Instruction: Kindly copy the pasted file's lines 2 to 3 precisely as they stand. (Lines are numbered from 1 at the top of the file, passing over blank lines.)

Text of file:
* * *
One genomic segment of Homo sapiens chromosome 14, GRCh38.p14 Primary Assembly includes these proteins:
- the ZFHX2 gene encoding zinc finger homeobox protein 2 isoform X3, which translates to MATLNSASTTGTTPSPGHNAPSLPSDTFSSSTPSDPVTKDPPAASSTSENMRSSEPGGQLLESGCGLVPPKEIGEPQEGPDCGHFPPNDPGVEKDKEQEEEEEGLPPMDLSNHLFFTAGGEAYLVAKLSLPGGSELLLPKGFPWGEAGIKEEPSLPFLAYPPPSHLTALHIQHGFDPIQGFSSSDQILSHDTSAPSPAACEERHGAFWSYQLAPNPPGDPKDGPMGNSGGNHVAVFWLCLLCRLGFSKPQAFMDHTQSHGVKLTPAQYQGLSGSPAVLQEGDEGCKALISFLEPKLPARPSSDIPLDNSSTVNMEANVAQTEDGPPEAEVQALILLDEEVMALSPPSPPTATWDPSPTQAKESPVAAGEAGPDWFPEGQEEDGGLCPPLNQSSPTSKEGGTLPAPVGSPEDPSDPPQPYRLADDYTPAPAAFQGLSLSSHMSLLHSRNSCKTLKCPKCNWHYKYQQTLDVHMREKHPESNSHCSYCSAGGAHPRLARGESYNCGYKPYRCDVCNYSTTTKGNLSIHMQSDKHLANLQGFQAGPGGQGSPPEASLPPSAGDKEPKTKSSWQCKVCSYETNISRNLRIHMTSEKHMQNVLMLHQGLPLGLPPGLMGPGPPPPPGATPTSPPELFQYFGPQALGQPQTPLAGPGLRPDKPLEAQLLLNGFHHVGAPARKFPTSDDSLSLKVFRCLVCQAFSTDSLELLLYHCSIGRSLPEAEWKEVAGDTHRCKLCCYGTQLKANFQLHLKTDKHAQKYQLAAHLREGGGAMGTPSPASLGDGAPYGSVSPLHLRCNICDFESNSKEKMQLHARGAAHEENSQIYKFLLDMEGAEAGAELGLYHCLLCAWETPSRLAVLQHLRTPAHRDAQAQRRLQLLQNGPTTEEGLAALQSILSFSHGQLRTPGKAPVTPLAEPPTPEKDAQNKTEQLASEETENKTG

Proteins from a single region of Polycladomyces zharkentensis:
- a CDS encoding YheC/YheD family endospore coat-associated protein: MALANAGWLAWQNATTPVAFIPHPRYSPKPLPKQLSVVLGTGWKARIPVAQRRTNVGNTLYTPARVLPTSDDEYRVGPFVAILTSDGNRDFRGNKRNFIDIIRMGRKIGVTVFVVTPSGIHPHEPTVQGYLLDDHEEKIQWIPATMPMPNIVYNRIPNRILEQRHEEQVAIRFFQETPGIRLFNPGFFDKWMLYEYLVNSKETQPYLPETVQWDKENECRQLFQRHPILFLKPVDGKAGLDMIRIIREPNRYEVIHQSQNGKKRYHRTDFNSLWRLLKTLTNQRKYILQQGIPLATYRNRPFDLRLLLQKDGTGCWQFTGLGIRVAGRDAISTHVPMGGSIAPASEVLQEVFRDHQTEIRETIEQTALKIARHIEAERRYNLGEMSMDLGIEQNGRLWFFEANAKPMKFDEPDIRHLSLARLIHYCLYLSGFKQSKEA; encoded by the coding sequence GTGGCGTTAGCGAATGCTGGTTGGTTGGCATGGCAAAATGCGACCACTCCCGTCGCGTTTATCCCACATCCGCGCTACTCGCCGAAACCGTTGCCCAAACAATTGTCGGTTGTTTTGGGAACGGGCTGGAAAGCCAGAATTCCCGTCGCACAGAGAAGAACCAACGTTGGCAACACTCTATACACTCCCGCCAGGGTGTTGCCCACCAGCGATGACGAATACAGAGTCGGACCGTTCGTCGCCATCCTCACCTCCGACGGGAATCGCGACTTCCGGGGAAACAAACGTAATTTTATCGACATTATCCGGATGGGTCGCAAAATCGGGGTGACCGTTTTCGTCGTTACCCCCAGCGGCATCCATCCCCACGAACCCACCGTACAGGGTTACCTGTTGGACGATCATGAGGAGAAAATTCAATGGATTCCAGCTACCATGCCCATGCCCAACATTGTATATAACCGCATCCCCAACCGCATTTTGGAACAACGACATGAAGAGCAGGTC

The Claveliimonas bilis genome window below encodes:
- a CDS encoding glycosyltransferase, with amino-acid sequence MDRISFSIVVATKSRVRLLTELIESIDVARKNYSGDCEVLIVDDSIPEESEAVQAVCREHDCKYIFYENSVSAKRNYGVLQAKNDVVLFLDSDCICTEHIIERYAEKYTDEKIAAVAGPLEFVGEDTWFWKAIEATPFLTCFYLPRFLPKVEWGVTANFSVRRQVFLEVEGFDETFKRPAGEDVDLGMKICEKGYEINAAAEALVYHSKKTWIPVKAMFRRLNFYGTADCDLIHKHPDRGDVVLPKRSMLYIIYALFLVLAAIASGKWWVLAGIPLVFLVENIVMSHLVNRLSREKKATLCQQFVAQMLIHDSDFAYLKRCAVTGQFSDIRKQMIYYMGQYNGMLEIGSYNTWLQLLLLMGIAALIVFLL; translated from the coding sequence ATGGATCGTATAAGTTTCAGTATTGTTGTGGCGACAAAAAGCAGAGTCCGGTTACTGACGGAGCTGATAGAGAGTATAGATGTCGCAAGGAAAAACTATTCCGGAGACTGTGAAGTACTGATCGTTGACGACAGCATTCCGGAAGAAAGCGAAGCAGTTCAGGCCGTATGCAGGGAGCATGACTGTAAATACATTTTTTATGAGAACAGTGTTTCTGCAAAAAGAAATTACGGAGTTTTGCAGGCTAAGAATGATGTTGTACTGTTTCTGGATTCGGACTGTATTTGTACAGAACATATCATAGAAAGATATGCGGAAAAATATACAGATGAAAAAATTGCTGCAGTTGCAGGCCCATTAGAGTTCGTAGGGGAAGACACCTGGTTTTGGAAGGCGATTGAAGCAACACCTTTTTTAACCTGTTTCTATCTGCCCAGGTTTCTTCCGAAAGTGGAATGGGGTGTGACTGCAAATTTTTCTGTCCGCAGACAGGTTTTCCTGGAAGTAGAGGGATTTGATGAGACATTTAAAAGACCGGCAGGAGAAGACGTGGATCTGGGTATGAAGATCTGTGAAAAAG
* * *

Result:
- the ZFHX2 gene encoding zinc finger homeobox protein 2 isoform X3, which translates to MATLNSASTTGTTPSPGHNAPSLPSDTFSSSTPSDPVTKDPPAASSTSENMRSSEPGGQLLESGCGLVPPKEIGEPQEGPDCGHFPPNDPGVEKDKEQEEEEEGLPPMDLSNHLFFTAGGEAYLVAKLSLPGGSELLLPKGFPWGEAGIKEEPSLPFLAYPPPSHLTALHIQHGFDPIQGFSSSDQILSHDTSAPSPAACEERHGAFWSYQLAPNPPGDPKDGPMGNSGGNHVAVFWLCLLCRLGFSKPQAFMDHTQSHGVKLTPAQYQGLSGSPAVLQEGDEGCKALISFLEPKLPARPSSDIPLDNSSTVNMEANVAQTEDGPPEAEVQALILLDEEVMALSPPSPPTATWDPSPTQAKESPVAAGEAGPDWFPEGQEEDGGLCPPLNQSSPTSKEGGTLPAPVGSPEDPSDPPQPYRLADDYTPAPAAFQGLSLSSHMSLLHSRNSCKTLKCPKCNWHYKYQQTLDVHMREKHPESNSHCSYCSAGGAHPRLARGESYNCGYKPYRCDVCNYSTTTKGNLSIHMQSDKHLANLQGFQAGPGGQGSPPEASLPPSAGDKEPKTKSSWQCKVCSYETNISRNLRIHMTSEKHMQNVLMLHQGLPLGLPPGLMGPGPPPPPGATPTSPPELFQYFGPQALGQPQTPLAGPGLRPDKPLEAQLLLNGFHHVGAPARKFPTSDDSLSLKVFRCLVCQAFSTDSLELLLYHCSIGRSLPEAEWKEVAGDTHRCKLCCYGTQLKANFQLHLKTDKHAQKYQLAAHLREGGGAMGTPSPASLGDGAPYGSVSPLHLRCNICDFESNSKEKMQLHARGAAHEENSQIYKFLLDMEGAEAGAELGLYHCLLCAWETPSRLAVLQHLRTPAHRDAQAQRRLQLLQNGPTTEEGLAALQSILSFSHGQLRTPGKAPVTPLAEPPTPEKDAQNKTEQLASEETENKTG

Proteins from a single region of Polycladomyces zharkentensis: